Malaysians Must Change Everything
Today, I met a number of students from some top universities and liberal arts colleges in the United States. When explaining to them my motivation for quitting the local education system, I briefly ran through the extremely (and thus atypical) horrid educational experience at my previous secondary school.
After I told the tale of teachers who would have let a student bleed to death, one premier liberal arts college alumnus said something I found very illuminating, along the lines of: "The education is like that because the government is like that. The government is like that because society is like that."
The necessary implications are crystal clear. We cannot hope to change our education system without changing our government. And we cannot hope to change our government without changing our society.
But at the same time, if you think about it, how can we change our society without changing our government and our education? These two things mould society just as much as society moulds them.
I believe that the traditional linear thinking of single cause and effect cannot hold true very often in the sphere of the humanities and social sciences, and especially so in the case of Malaysia.
If you approach things in a linear manner, you will try to change what you consider to be the sole root cause. But sometimes, there can be a vicious cycle where two things are both cause and effect; without breaking both, the problem persists.
I think a fine example of this is the present state of public education, with three separate education streams for the three different races. Defenders of the status quo argue that this is justified because they must protect the minority communities from the onslaught of the majority's racist ideology. But at the same time, the majority's racist ideology is partially justified by the present segregation of the school systems. Both are inputs and produce the same output of racial tension and social inequities.
In the same way, I believe that change has to be effected simultaneously in at least three different sectors. We must see a change in our society, in our government, and in our education.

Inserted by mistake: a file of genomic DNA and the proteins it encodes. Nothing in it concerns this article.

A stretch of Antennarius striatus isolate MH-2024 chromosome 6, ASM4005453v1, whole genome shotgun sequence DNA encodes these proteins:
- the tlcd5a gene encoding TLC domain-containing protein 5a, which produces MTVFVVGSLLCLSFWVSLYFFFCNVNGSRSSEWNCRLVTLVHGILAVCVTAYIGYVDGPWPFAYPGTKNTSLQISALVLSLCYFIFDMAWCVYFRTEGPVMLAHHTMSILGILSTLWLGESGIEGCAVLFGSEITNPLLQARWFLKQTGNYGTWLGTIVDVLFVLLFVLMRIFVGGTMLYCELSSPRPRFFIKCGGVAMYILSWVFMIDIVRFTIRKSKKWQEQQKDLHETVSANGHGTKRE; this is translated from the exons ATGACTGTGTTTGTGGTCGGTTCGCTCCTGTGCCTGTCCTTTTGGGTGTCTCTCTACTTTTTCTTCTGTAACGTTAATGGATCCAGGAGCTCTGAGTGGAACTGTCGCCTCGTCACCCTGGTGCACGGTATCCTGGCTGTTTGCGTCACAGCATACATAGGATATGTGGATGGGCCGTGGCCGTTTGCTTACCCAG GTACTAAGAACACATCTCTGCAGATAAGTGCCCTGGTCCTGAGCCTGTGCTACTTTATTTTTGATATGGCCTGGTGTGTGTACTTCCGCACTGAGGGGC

All three things are interconnected and to effect change in one of them, there must be change in the other two. Focusing on one aspect is probably a non-productive route; at best, you might accomplish some minor goals, but you will not see the kind of drastic change we need to prevent the death of Malaysia.
It might seem impossible to change any of these things, let alone all three, but as always, take heart in incremental change. Changing things step by step is more than doable.
After all, what is society other than an aggregation of individuals? If you want to change society, you must first be the change you want to see in others. Too often we are surrounded by hypocrites who operate on double standards, demanding one sort of change while rejecting another.
Changing the government and the education system is more difficult, but also doable. Play a part in changing the government and vote appropriately. Lend your voice to quiet dialogue in your community; even a talk in the coffee shop can be productive if it is directed towards tangible results rather than simple complaining and blaming.
And as for education, from time to time, there are mavericks who do the right thing rather than simply and mindlessly conforming to the pointless rules and regulations of our educational bureaucrats. Lend these educators your support in PTA meetings and play a role in keeping the paws of the bureaucrats off them.
This is just a small sampling of the small change which can be accomplished at the microscopic level. It sounds cliched, but it is this microscopic change, in all three spheres, which is what will lead to change in the big picture, at the macroscopic level.
We have to change, and we must be that change we want to see. It is our choice; change, or perish.